Heart failure warning symptoms differ for women
LOS ANGELES (KABC) -- Women and men share symptoms when it comes to heart disease, but for heart failure, women have their own set of unique warning signs to look out for.
Nancy Poe has been living with her aches and pains for 15 years now. She's had eight stents put in for heart disease and was diagnosed with lung cancer the same day.
"Some days I hurt, but then I stop and I rest, and then I get up and I keep going," said Poe.
But two years ago she couldn't even do that.
"I felt like I couldn't breathe," said Poe. "I couldn't even walk from one room to the other room in the trailer."
Poe's hands and feet also began to swell. Her doctor diagnosed her with congestive heart failure. It's a condition in which the heart can't pump blood the way it should. It accounts for 159,000 women dying each year -- four times as many women as breast cancer.
"Women don't have the typical symptoms," said cardiologist Dr. Ali Tabrizchi.
Tabrizchi says that often leads women to ignore them, symptoms like fatigue, shortness of breath, swelling or unexplained weight gain.
"A lot of patients can get used to their symptoms," said Tabrizchi. "Their shortness of breath, they may downplay and say 'Well I'm just a little overweight,' or 'I'm getting a older so I'm not going to walk as far.'"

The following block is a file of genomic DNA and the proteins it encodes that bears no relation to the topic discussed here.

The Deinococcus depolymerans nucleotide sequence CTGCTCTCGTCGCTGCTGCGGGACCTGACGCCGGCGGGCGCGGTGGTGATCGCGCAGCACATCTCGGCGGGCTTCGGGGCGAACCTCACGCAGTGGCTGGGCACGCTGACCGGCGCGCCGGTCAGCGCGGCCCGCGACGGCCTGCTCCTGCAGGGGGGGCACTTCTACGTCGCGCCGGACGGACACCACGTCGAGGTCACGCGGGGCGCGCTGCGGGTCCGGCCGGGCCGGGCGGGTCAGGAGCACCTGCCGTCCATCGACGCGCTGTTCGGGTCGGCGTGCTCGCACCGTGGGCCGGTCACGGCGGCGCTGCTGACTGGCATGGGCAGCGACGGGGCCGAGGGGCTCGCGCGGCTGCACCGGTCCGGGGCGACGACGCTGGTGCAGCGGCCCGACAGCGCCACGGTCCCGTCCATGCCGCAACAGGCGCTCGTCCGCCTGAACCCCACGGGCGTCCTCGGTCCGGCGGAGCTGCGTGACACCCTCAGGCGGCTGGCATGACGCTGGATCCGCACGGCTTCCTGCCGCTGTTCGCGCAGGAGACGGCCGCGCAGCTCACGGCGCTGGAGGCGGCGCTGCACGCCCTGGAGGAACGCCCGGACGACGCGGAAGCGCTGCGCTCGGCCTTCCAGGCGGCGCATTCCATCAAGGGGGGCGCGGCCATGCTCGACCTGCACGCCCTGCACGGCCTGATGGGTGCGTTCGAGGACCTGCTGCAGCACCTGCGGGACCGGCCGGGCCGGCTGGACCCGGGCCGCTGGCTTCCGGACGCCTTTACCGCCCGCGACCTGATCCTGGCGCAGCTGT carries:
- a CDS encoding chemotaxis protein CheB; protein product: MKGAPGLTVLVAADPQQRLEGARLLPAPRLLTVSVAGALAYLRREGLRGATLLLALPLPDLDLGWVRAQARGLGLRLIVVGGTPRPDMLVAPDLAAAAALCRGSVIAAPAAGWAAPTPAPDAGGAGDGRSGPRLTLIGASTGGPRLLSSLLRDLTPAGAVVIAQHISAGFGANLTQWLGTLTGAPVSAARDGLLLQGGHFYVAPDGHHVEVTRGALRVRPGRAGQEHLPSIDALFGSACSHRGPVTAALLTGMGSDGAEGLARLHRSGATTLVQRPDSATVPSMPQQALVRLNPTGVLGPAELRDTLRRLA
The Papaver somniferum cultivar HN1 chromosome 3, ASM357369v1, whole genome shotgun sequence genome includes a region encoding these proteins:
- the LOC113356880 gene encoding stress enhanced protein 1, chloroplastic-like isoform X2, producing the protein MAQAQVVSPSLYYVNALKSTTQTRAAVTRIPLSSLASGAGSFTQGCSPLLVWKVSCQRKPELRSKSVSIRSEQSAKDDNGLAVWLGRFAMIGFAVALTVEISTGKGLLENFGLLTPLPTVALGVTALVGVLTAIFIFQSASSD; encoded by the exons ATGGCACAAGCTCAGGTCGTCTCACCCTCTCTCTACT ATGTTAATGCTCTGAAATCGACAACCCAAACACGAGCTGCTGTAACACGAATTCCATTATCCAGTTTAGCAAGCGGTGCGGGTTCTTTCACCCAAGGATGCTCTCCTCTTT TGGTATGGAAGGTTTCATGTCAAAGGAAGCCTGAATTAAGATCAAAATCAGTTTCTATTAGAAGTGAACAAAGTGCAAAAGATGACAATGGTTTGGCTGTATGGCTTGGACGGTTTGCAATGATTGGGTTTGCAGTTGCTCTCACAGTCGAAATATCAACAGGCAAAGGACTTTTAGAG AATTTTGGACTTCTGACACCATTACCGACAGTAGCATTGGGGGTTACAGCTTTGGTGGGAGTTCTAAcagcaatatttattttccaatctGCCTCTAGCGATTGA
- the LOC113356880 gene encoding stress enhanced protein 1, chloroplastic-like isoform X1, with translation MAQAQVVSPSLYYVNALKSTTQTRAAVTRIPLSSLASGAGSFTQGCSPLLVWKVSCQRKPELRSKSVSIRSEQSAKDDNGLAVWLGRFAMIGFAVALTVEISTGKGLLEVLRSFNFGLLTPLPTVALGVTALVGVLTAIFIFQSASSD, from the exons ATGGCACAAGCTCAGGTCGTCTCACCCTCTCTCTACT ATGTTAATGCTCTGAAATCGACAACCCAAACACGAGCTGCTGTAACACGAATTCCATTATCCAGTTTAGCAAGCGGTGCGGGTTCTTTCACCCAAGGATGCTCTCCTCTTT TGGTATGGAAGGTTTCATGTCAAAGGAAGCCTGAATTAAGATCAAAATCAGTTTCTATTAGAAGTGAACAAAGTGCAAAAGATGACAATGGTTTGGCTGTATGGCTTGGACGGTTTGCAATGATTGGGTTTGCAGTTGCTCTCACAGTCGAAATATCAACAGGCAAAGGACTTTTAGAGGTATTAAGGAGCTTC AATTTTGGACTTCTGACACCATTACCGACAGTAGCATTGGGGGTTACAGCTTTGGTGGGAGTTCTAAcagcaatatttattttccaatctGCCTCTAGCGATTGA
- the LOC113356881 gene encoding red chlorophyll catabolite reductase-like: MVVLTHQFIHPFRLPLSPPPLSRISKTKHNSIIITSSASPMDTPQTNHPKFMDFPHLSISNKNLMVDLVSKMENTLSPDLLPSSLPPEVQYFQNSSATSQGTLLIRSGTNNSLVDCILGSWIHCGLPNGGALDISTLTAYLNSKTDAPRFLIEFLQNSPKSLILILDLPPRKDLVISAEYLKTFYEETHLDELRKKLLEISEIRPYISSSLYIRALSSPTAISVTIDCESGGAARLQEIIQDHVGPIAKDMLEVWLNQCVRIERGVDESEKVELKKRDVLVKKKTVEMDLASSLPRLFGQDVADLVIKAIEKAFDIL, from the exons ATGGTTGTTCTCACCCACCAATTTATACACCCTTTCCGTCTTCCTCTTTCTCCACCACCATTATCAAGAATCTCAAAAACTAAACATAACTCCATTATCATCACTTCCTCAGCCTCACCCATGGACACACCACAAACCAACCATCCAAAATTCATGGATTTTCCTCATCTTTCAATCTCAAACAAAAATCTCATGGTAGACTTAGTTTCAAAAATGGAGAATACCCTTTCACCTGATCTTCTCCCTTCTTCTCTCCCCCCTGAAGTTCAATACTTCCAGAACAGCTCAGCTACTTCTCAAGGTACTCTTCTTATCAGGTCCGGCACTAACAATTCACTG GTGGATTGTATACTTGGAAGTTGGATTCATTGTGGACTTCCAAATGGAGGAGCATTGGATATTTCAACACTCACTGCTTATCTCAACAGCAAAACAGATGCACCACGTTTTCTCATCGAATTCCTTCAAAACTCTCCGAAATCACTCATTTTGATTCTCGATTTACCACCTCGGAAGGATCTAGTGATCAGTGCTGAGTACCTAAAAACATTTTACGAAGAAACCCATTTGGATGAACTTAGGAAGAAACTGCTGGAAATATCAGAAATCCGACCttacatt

Tabrizchi says even if you only have one of these symptoms you need to be evaluated for underlying heart disease.
That's what Nancy Poe's daughter, Ginny, did. After her mom was diagnosed, the fit 50-something started getting shortness of breath and had heart flutters.
"Never did I think that it would be anything with my heart," said Ginny.
But she listened to her body and after seeing her doctor, found out she had congestive heart failure too.
"I could have not made it," said Ginny.
Now she's thankful she didn't let it go.
The leading causes of heart failure are diseases that damage the heart, like high blood pressure, coronary artery disease and diabetes.
Besides eating a healthy diet and not smoking, you can lower your risk by working with your doctor to control high blood pressure and diabetes.
health, women's health, healthy living, denise dador
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